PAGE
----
Keep Your Data Secure with a Layered Approach
You need to understand the advantages to a multilayered approach in order to deploy an effective data security program.
- By Troy Hiltbrand
- May 29, 2018
Data security is a hot topic these days. Between the constant threat of data hacks exposing sensitive data and the vast resources expended preparing companies for new laws such as the European Union's General Data Protection Regulation (GDPR), businesses are keenly aware of the impact and importance of data security. With all this occurring around us, the question is often: How do we implement an effective data security program that still allows us to successfully leverage our data to move our business forward?
One of the most popular answers is to apply a layered data security program, often referred to as defense in depth. What does this mean for the data professionals that are structuring, storing, and utilizing their company's data assets? Let's look at the six layers that are part of this approach to data security.
The Human Layer
The first layer is human beings. This is the hardest layer of security to control because average humans do not always behave as security experts would. Risky behavior could include leaving a list of passwords taped to the underside of their keyboard (or even sitting out in plain view) -- or emailing sensitive information such as credit card numbers through a public email system.
An effective security program addresses the challenge of humans with a combination of policy, setting norms for acceptable behavior, education, and engineered controls that mandate specific behavior. The best approach is to build policy and education into people's daily processes. You should continually test and re-emphasize security policies and then use engineered controls as a fail-safe for this education and testing. Teach employees, test them, and then have controls in place for when they fail.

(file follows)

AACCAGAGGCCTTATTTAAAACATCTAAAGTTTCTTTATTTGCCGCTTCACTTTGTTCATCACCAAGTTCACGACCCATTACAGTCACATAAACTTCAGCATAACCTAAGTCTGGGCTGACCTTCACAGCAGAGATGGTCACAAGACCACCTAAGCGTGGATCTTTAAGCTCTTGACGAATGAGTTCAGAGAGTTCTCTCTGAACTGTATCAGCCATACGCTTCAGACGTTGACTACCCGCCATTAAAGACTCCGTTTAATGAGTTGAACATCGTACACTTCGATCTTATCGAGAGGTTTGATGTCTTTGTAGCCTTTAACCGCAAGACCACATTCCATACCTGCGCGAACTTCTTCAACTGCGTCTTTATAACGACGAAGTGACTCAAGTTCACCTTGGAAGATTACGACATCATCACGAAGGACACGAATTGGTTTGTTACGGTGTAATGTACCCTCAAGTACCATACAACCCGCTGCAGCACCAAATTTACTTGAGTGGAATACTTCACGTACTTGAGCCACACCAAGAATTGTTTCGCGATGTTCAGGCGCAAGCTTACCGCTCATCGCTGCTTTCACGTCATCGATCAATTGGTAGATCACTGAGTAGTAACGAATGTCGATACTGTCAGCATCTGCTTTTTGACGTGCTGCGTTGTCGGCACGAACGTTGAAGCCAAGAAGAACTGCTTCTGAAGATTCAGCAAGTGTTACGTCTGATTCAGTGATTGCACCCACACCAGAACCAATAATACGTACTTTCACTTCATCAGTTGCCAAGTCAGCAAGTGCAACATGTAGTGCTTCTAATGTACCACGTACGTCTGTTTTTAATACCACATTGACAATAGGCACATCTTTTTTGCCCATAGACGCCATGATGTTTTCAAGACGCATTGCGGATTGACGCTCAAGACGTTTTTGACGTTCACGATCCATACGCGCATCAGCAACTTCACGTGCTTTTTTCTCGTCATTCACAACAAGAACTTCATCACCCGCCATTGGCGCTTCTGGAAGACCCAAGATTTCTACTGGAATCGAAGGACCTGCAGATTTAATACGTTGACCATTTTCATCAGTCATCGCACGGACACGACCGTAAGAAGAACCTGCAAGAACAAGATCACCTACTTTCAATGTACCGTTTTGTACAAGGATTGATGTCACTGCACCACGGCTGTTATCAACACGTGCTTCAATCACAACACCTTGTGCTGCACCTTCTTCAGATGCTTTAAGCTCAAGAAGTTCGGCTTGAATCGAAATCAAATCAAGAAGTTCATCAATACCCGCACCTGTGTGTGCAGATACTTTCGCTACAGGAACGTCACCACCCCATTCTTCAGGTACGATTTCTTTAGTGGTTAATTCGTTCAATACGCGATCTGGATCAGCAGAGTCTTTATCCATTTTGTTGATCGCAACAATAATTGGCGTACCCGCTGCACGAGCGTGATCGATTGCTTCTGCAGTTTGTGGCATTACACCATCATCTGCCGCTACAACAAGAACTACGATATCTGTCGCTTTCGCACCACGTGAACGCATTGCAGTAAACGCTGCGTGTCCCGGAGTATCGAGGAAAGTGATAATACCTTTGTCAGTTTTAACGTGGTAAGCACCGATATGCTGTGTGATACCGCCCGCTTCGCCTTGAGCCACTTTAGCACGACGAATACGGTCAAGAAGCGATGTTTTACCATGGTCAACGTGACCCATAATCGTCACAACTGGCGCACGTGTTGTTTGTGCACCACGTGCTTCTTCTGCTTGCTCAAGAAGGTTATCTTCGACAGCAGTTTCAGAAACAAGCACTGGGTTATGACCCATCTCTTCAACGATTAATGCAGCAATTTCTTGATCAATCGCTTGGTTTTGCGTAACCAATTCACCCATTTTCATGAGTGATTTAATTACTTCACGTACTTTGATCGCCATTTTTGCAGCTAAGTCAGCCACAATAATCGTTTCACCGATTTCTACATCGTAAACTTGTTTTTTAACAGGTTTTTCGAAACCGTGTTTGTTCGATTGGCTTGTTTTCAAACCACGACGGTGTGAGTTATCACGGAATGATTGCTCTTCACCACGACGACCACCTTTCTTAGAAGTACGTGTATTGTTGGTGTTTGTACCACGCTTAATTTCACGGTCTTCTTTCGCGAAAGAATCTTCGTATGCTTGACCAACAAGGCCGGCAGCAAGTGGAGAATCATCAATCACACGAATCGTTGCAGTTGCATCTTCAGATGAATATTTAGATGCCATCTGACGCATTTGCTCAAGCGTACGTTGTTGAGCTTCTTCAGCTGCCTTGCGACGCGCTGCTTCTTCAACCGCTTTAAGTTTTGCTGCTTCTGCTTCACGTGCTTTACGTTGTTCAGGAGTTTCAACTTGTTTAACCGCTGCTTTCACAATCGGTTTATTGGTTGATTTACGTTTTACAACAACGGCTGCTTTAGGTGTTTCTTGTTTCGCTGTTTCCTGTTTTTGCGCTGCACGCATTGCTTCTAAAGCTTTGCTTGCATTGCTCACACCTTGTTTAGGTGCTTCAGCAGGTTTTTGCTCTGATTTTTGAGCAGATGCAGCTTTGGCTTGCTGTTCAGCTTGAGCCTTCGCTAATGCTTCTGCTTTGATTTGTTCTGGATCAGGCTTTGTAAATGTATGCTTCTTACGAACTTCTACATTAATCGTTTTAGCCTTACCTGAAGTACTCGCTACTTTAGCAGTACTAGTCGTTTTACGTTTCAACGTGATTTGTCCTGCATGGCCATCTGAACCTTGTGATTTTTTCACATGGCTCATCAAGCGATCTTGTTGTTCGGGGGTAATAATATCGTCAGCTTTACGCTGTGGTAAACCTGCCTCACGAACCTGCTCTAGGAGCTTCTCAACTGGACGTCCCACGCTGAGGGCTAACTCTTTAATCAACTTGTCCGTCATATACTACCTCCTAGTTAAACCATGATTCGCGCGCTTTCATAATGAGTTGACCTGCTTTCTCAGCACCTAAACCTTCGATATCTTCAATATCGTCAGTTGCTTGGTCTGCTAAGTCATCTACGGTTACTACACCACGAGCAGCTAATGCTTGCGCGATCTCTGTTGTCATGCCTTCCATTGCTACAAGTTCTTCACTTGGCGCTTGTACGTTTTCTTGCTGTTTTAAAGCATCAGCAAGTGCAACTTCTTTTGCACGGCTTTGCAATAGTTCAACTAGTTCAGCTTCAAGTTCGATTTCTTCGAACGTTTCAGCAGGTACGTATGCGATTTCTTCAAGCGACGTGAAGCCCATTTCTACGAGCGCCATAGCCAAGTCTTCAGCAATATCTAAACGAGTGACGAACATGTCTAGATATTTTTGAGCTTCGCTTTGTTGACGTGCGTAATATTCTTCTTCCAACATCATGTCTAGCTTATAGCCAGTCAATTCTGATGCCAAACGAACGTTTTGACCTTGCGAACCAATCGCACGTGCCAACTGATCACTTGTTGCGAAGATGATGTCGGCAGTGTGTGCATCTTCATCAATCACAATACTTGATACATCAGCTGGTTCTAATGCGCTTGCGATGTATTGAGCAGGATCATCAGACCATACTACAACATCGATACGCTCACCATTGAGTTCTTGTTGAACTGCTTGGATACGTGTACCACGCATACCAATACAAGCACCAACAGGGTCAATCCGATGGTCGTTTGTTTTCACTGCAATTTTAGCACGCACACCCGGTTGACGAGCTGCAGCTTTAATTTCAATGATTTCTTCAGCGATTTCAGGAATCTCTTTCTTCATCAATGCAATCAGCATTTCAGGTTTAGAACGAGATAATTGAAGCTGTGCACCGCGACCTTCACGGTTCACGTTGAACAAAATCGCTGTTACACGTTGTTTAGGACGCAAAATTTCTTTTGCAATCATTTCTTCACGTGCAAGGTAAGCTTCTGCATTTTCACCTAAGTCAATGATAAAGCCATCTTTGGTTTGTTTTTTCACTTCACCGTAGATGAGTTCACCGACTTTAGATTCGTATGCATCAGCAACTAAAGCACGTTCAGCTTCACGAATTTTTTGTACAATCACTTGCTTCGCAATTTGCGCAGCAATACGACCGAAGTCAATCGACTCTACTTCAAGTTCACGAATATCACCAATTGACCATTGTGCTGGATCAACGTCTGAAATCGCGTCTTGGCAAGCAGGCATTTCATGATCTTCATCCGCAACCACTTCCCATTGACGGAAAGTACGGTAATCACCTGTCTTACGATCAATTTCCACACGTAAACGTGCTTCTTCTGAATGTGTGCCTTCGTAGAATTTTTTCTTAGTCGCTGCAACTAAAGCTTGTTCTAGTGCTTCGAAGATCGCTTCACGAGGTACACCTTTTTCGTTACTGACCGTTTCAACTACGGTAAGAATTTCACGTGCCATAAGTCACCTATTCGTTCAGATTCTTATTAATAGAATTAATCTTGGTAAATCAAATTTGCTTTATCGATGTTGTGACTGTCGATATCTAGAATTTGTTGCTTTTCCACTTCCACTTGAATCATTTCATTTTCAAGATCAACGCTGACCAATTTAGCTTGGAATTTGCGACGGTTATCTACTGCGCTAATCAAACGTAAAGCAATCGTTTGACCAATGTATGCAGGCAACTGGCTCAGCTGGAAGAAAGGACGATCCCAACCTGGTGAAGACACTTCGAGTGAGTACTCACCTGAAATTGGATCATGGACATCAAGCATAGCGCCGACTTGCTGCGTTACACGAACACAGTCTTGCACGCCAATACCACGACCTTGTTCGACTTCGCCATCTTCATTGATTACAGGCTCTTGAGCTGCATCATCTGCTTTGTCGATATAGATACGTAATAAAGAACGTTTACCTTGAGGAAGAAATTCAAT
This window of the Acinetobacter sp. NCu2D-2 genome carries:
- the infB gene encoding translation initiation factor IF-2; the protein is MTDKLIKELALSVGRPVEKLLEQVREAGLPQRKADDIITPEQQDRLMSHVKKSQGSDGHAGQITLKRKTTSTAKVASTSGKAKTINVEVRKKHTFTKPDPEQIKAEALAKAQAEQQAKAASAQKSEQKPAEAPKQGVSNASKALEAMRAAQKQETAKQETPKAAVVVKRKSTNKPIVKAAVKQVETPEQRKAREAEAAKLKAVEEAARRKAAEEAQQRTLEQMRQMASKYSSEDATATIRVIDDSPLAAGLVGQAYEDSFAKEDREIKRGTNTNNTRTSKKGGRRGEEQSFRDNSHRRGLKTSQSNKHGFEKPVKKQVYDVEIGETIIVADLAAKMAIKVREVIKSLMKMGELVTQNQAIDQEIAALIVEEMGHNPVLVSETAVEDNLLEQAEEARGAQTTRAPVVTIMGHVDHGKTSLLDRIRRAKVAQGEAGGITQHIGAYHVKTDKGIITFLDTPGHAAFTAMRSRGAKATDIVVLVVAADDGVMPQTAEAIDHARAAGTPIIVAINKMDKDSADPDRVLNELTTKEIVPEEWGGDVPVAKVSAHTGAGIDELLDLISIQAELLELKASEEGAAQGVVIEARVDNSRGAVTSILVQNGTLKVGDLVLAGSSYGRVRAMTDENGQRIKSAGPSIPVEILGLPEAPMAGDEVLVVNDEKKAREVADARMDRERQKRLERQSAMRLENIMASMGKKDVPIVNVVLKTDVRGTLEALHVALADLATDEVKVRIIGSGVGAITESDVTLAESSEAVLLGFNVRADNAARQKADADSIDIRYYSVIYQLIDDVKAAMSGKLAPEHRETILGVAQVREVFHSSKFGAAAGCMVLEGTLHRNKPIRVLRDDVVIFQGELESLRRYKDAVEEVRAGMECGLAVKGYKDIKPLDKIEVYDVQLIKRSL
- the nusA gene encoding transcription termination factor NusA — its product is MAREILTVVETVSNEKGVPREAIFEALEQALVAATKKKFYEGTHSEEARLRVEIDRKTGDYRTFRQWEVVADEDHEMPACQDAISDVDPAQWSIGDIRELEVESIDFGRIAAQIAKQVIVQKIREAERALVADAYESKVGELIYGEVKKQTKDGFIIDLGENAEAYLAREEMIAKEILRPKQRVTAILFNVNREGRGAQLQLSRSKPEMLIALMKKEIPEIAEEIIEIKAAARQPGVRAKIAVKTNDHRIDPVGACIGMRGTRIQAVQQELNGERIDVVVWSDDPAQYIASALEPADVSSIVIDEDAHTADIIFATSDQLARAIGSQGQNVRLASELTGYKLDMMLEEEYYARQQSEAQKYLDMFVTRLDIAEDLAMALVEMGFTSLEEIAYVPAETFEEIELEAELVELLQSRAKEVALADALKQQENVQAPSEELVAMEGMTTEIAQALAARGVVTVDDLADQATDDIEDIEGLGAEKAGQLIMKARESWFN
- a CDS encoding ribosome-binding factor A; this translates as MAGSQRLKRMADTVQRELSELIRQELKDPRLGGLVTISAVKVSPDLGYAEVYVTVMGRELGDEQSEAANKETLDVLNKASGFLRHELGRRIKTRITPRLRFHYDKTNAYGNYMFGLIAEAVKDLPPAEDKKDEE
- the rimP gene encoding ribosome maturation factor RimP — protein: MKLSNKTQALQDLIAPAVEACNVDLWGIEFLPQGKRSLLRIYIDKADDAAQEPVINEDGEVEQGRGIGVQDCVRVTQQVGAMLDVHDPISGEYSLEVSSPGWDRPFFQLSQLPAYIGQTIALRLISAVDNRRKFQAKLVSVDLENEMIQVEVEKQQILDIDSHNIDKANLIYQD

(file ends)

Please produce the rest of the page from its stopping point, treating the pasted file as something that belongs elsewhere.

The Physical Layer
The next layer includes the protections on the physical premises where your data is housed. From keys to codes to biometric controls, these prevent unauthorized people from entering and physically accessing the hardware storing your data. Protection can also include continuous surveillance monitoring to prevent nefarious individuals from compromising your security.
Under new European privacy laws, you must understand and control where your data centers are located around the world and what data is being stored in each location. This data inventory will help you prove that you are managing your data in accordance with customers' desires and government regulations.
The third layer is about protecting devices from running unauthorized programs that could jeopardize your data assets. This could include malicious software logging keystrokes, stealing data, causing a machine to crash, or encrypting data so that it becomes unusable to the organization.
This layer of defense includes disk encryption, management of locally installed applications, anti-virus and anti-malware software, and patch management to ensure that machines are up-to-date to prevent zero-day attacks.